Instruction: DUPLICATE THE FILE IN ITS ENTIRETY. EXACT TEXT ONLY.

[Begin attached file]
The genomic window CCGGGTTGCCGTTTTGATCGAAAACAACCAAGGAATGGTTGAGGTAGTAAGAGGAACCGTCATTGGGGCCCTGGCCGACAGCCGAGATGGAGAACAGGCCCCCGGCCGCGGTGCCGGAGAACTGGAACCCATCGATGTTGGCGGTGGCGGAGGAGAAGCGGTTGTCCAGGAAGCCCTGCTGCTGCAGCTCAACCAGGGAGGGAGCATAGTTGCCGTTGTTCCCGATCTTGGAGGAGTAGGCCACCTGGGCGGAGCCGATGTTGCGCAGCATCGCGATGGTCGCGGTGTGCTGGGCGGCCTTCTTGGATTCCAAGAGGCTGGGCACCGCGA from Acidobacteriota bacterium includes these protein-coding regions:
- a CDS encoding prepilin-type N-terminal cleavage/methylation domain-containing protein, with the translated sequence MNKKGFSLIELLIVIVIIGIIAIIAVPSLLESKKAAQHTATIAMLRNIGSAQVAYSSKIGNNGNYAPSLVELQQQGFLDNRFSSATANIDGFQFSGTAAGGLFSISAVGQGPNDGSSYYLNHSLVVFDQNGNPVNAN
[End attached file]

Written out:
The genomic window CCGGGTTGCCGTTTTGATCGAAAACAACCAAGGAATGGTTGAGGTAGTAAGAGGAACCGTCATTGGGGCCCTGGCCGACAGCCGAGATGGAGAACAGGCCCCCGGCCGCGGTGCCGGAGAACTGGAACCCATCGATGTTGGCGGTGGCGGAGGAGAAGCGGTTGTCCAGGAAGCCCTGCTGCTGCAGCTCAACCAGGGAGGGAGCATAGTTGCCGTTGTTCCCGATCTTGGAGGAGTAGGCCACCTGGGCGGAGCCGATGTTGCGCAGCATCGCGATGGTCGCGGTGTGCTGGGCGGCCTTCTTGGATTCCAAGAGGCTGGGCACCGCGA from Acidobacteriota bacterium includes these protein-coding regions:
- a CDS encoding prepilin-type N-terminal cleavage/methylation domain-containing protein, with the translated sequence MNKKGFSLIELLIVIVIIGIIAIIAVPSLLESKKAAQHTATIAMLRNIGSAQVAYSSKIGNNGNYAPSLVELQQQGFLDNRFSSATANIDGFQFSGTAAGGLFSISAVGQGPNDGSSYYLNHSLVVFDQNGNPVNAN